“It’s actually quite funny, because sometimes they took notations that I wrote while I was creating the book and misunderstood them. For example, in a performance or rehearsal I would write, Irish Flute or Indian Flute because I had to write it quickly and start playing in two bars. It was just a note to myself, but the copyist would see that and copy “Put an Irish Flute in F here.” It’s a bamboo flute – not Irish, and if they had consulted me, we could have cleared up a lot of confusion. I’m still advising people opening new companies around the world on just what instruments they need.”
They had hoped to use more authentic African flutes, but they are somewhat difficult to get, even with Weiss’ connections to Western and South Africa. They are also not in any kind of equal temperament that is essential for the production. “The intonation would be all over the place. So what I went for was the sound and the feel of South African music, but on instruments that would work with a Western orchestra.
“One of the things that’s really great about Lion King is that it is not a documentary. The staging, choreography, and music come from many corners of the globe. Right from the start they said, ‘If you have something that sounds really interesting, we want to hear it. We don’t care if it is from Antarctica.’”
I asked if there was a correlation between folk flutes and Baroque traversos. “Traverso fingerings are very similar. Both types of flutes have six open holes, but with most of my wood flutes that’s it. They have no D# key or thumb hole. The mind set and feel of the flutes are completely different. The wood flutes are much more earthy. With six holes, you can really only play in fingered G, D, and A Major, so you need a flute in every key.
“I’m very lucky to have a complete set (meaning a flute in every key) of six-holed bamboo wooden flutes made by Virginian flute maker Patrick Olwell, from alto size to piccolo size.” Weiss has one for every half step. Olwell discontinued making bamboo flutes a number of years ago, and now makes only Irish flutes. He made one of these for Weiss several years ago, too. On the Irish flute, Weiss is an encyclopedia of information. “Most people don’t realize that what we now call the Irish flute is actually the English Classical flute of the 1830s, just before the Boehm flute came into being.
“Almost any flute that has a tradition to it, such as the Indian Bansuri, Japanese Shakuhachi, or Middle Eastern Ney, is made by artisans. A really good Shakuhachi can cost $10,000, and the best Irish flutes go for around $5,000.”
Sometimes musicians refer to these instruments as toys, but Weiss finds the term offensive. “These flutes have only six holes, and you have to play them in tune, musically, and figure out how they work. They are genuine instruments like anything else. I don’t care if they cost 2 cents, if you can make music with them, they are legitimate instruments. There are things that they do that fine traditional metal flutes won’t do.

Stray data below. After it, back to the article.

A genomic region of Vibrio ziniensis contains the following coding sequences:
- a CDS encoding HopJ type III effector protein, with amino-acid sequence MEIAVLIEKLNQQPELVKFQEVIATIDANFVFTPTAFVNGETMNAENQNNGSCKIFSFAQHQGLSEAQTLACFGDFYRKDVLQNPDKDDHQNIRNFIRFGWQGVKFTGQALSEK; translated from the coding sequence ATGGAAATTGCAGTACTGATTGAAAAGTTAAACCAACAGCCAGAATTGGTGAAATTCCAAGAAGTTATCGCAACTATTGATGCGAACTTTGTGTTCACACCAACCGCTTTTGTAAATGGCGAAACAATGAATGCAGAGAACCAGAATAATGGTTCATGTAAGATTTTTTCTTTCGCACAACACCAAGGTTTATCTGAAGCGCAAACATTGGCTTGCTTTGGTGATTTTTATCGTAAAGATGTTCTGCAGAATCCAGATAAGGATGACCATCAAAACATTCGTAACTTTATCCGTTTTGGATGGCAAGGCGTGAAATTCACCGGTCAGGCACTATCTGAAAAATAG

“What some call ethnic flutes are in fact often instruments with hundreds of years of history behind them. They are made by serious makers, and the master players on them are the equal of any one I know in the western flute tradition. I actually dislike the term ethnic flute, but it has become an accepted moniker here in the West. It really depends on who you are dealing with. Some people are very respectful and appreciative of the concept while others are not. I try not to make a big deal out of the terms one way or the other.”
Weiss also actively experiments with multi-media and recording. His eyes light up when he talks about the recording he does for and with other musicians around the world. “Just think about it. A laptop computer can be a professional recording studio today. In fact, I have a recording studio at home and can record with people all over the planet. Of course, you need to know how to work over the internet. There’s a steep learning curve there to achieve good results. You have to be your own sound engineer, and that’s a whole different art. Clients send me their music. I play and record my tracks along with theirs and then send it all back along with instructions about how to line up the tracks. Then they can mix it any way they want.”
In The Works
You can hear Weiss on any number of films and commercials, and he often serves as an advisor to composers on American and ethnic woodwinds. He worked with film composer Carter Burwell for his score to Oh Brother, Where Art Thou?, which led to Weiss doing extensive solo work in two of Burwell’s subsequent scores, The Rookie, and The Alamo. Some of his other films and television shows are The Hunchback of Notre Dame, The American President, and Where The Wild Things Are. For more information go to www.davidweissflute.net/.
“I recently recorded several tracks for the film Where The Wild Things Are, mostly on the Olwell Irish flute, but played in a very un-Irish way. Its always hard to know whats going to be included in the final product, however. That’s not up to me. Also, I did quite a bit of woodwinds for the new skyshow at the Hayden Planetarium here in New York, “Journey To The Stars.” I recorded several takes of whistletones and windtones for the composer, and he’ll put them through all sorts of effects to get the atmosphere he is looking for.
“Most of the recording work here in New York is in advertising music, and I’ve been lucky enough to have worked on several hundred commercials in my career. There’s one out there right now that’s kind of unusual. It’s an American Express commercial, and the music is one of the Bach cello suites arranged for flute, alto flute, and bass flute. My apologies to my cello playing colleagues!”
When Weiss is not pushing half notes around, he and his wife and son love travelling around the country to auto races and sporting events. “I’ll go see anything. I love cars. It’s great, because my wife and son love them too. It is something we can do together.”